he global retail sector has been hard hit by the COVID-19 pandemic. Retailers across APAC have had to adapt to the new normal by implementing short- and long-term measures to keep their businesses and employees afloat.
In many locations, retailers have had no choice but to close their stores due to government-imposed restrictions and reduced consumer spending. While businesses in other sectors pivoted to a work-from-home model, there were limited opportunities for retail employees (particularly those working in physical retail outlets) to do so. As a result, retailers in many jurisdictions stood down their employees without pay for an indefinite period of time, or took other cost-cutting measures, such as reducing working hours and pay in an attempt to preserve their workforce and to avoid making any redundancies.
In Australia, the employment tribunal, the Fair Work Commission, implemented measures to mitigate the adverse effects on employees in the retail industry by introducing “Schedule X” to the Retail Industry Award 2010, the industrial instrument which governs the minimum terms and conditions of employment for employees in the majority of the retail industry. Schedule X enables employees to take two weeks of unpaid pandemic leave where they are unable to work as a result of receiving a direction to self-isolate, and allows employees to take twice as much annual leave at half pay (with employer consent). In addition, the Australian government introduced the JobKeeper Scheme, a wage subsidy scheme to help employers maintain employment relationships. Hong Kong and other jurisdictions have introduced similar subsidies and reliefs in an effort to prevent widescale redundancies across the sector. However, as the long-term effects of the pandemic show little sign of abating, it is becoming increasingly difficult for widescale redundancies to be avoided.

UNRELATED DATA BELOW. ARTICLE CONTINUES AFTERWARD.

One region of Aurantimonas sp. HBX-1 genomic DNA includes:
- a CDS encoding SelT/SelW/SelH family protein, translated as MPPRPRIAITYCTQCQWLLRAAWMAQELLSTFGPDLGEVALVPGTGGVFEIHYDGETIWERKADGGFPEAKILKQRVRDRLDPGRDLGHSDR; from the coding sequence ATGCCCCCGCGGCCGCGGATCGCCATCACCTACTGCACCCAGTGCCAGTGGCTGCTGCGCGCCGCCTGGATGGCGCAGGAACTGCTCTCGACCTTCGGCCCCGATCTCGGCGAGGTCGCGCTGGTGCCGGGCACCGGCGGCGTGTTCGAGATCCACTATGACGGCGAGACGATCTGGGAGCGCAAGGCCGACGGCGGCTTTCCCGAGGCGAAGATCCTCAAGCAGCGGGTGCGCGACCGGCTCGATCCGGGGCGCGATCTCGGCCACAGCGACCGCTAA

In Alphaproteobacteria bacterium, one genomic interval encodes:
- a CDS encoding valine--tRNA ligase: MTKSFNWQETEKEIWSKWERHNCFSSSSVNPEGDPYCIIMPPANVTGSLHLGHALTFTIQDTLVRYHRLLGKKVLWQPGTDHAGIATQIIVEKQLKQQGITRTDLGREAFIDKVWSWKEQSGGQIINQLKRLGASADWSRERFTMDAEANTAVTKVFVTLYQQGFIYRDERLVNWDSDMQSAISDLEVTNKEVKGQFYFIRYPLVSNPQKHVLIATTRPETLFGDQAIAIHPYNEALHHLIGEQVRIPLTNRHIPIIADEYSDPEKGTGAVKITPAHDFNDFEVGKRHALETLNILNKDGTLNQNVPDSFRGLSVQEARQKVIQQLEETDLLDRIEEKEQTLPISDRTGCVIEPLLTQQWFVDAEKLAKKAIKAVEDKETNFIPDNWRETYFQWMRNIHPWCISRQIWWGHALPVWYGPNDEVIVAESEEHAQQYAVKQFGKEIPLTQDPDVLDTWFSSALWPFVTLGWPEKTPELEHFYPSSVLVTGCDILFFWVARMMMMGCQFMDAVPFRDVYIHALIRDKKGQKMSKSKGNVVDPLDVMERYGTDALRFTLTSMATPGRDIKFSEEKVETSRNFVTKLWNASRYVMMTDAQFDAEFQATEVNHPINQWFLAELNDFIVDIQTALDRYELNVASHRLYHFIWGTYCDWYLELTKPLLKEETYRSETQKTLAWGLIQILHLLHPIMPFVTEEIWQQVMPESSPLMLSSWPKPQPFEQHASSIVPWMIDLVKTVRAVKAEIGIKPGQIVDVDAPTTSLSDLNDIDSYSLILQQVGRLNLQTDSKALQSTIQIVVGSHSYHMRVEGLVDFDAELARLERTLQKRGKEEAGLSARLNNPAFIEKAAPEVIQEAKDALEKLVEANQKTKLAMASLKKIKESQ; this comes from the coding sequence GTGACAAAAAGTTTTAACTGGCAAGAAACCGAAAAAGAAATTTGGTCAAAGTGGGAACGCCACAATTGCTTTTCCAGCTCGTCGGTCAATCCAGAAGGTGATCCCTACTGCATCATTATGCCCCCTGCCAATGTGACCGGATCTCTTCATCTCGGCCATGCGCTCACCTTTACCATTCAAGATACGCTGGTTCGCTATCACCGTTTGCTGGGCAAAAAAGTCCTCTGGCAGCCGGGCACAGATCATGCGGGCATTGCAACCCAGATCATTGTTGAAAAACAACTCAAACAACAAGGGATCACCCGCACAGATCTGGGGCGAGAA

Retailers are therefore having to consider alternative ways to evolve and survive in the current economic climate where demands for some goods may fluctuate and where in-store shopping may not be feasible or desirable to consumers. In many jurisdictions, retailers have witnessed panic buying of essential goods, frequently leading to shortages and supply issues in relation to certain items. However, in China, which has been one of the first countries to emerge from lockdown, “revenge shopping” saw large spikes in spending in the luxury goods sector. Retailers and malls in other locations are trying to encourage similar returns to consumer spending through promotions, discounts and government-financed voucher schemes.
Retailers are also focusing on a longer-term move towards online selling and exploring other alternatives to in-person store sales. eMarketer projects, for example, that Chinese online retail sales will rise by 16% in 2020, while total retail revenues contract 4%. Retailers will increasingly focus on e-shopping platforms and experiences to meet consumer preferences for how they are willing to shop in the new normal world of retail.